- Connect - In my shame from my dumb choice, I didnt reach out to ask for help from anyone. I thought I had to go it alone. For a lot of parents, this can be the exact same pattern. We can be embarassed of our child’s behavior and hide from social events. Instead of this, consider connecting with a trusted friend or family member. Also, for your child, find a way after the event to connect with them to see if you can find out what’s behind the behavior. They may be embarrassed and not yet know what to do.
- Empathize and Validate - With my shoulder, I first pretended the pain didn’t exist. That didn’t help anything, as the tendons and nerve cells did their job to tell me something was wrong. Similarly, with our kids, it’s important to validate what is going on for them. While it might not seem big to us adults, it is to them. Instead of dismissing things as small, it can be helpful to say things like “oh, I understand why you would be mad at that” or “it makes sense that you feel that way.” Remember yourself at that age and what was big to you then. How would you talk to that young version of you in a supportive way?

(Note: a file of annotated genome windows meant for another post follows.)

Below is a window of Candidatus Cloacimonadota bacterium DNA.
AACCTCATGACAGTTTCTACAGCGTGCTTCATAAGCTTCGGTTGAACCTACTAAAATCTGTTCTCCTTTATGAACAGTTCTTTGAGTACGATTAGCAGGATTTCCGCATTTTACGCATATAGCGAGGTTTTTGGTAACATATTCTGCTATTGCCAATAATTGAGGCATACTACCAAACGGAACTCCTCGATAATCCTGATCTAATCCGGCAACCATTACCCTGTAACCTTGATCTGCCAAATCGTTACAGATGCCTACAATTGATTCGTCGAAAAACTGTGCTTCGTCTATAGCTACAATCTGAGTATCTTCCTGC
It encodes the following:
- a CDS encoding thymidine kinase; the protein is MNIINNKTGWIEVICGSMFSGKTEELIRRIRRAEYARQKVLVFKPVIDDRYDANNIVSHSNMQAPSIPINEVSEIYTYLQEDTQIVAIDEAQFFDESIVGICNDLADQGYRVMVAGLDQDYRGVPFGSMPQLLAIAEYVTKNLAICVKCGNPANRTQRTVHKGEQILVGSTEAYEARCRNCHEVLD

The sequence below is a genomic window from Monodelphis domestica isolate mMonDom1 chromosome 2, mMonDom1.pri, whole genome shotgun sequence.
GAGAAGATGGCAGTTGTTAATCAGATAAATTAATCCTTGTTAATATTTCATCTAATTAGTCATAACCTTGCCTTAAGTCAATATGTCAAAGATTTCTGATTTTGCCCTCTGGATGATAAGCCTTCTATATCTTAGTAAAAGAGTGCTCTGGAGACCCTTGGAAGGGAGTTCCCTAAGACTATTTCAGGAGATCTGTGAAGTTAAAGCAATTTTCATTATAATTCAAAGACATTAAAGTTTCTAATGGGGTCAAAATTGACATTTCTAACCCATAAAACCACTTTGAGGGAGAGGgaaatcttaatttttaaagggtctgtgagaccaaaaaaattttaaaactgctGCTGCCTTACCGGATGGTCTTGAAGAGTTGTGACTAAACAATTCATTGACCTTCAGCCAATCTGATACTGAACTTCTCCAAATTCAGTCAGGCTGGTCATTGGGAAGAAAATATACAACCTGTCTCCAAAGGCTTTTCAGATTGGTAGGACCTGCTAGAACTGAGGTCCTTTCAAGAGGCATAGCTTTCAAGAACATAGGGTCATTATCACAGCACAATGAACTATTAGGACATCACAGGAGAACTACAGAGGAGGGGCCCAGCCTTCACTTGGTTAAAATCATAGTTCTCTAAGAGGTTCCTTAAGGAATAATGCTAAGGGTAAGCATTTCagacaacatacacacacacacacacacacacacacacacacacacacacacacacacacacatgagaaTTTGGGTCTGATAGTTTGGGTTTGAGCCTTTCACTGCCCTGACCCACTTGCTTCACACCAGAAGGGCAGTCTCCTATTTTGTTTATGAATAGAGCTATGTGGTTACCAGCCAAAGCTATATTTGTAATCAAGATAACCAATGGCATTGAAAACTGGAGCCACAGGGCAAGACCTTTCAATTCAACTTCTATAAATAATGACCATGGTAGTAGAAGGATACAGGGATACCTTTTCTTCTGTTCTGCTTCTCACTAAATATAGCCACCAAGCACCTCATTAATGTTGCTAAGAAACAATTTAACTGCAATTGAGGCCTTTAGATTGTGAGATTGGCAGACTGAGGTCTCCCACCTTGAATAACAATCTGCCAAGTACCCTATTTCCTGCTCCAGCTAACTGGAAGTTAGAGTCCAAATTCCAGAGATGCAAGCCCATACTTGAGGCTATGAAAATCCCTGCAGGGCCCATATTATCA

- Seek Help From Existing Channels - For my shoulder, I went with ice and Advil for a bit, and then sought out my trusted professionals. More on that later. For our kids, it can be tempting to try the “new” thing we see in a Facebook ad or a friend tells us about. For just a moment, remember your trusted channels. Maybe there’s a counselor that has been really great, or a book that you loved from a professional that gave you great ideas - or just something in your heart you think is right. Consider those paths, even if you feel embarrassed.